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Gangs and Militants Drive Booming Drug Industry in Afghanistan

Afghanistan continues to grab headlines, but this time it is not due to the ongoing conflicts within its borders, but the flourishing crops that support the global illegal drug trade.

A recent news report highlighted a new U.N. survey, showing Afghanistan not only as the world’s top opium producer, but also as the top global producer of Hashish, surpassing Morocco for the title.

This survey points to the international concern surrounding Afghanistan’s drug cultivation. The nation is not the world’s largest producer of cannabis in terms of acreage, but it still tops the list when it comes to producing hashish from the crop. The nation’s farmers produce between 1,500 and 3,500 tons of hashish each year.

"We see generally throughout the country, farmers in areas not in the south of the country are turning to alternatives, because they know that growing these illicit crops is illegal," said Walter Kemp, U.N, drugs office spokesman. "Slowly, slowly, development assistance is coming through. The government and provincial governors are able to enforce the law better. International forces are also having their impact."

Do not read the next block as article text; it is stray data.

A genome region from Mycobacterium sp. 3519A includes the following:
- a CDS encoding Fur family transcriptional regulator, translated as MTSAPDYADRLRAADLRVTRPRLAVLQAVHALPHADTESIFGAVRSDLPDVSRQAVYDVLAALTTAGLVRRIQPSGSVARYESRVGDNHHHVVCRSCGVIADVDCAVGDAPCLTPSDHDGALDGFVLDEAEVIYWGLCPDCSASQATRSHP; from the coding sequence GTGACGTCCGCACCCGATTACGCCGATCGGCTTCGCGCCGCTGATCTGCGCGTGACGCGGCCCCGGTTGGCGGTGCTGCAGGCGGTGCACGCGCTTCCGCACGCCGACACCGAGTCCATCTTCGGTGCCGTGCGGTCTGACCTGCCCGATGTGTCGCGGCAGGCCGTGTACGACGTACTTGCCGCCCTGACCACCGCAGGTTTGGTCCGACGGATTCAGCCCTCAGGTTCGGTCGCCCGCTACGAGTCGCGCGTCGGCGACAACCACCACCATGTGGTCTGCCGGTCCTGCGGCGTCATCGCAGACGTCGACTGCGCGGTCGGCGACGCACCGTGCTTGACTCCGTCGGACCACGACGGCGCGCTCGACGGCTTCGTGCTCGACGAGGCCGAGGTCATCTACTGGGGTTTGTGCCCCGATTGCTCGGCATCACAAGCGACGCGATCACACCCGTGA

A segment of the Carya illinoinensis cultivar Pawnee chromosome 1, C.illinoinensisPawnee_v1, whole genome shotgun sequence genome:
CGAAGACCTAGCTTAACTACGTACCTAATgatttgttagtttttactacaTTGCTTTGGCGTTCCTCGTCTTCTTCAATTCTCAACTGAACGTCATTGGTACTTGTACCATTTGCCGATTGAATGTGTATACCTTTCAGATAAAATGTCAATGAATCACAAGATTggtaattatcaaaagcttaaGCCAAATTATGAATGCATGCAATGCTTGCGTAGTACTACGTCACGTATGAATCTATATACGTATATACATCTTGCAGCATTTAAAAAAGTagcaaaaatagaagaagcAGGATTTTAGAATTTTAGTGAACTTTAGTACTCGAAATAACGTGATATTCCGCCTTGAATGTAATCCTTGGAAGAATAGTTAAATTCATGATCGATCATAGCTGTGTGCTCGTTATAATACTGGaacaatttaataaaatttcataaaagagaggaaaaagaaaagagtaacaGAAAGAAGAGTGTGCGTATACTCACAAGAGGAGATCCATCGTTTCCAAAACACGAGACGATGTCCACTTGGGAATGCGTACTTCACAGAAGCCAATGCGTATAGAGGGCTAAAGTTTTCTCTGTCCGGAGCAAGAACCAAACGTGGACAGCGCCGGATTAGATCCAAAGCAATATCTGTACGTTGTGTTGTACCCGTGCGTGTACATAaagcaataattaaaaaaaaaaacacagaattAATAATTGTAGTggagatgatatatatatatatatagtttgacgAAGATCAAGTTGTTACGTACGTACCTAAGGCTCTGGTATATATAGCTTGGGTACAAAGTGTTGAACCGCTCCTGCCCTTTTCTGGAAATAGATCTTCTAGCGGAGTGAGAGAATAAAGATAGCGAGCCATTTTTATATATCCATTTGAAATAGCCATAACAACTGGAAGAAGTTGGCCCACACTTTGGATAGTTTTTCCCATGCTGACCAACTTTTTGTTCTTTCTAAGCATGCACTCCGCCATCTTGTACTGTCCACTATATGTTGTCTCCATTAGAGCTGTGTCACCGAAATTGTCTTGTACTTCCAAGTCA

While corruption and violence surrounds the drug industry, it can be lucrative for farmers to support this industry, which amounts to roughly $3-billion a year. The industry is controlled by gangs and militants and narcotics are smuggled through central Asian and Balkans routes and end up for sale in Russia, Western Europe and Asia.

The industry itself is only part of the problem in Afghanistan. As Kemp notes, there is also serious concerns about the level of drug addiction among the Afghan population.

"The indications are that it is a serious problem in terms of opium consumption and also cannabis," he said. "But we will only have the hard data in the next few months."
 

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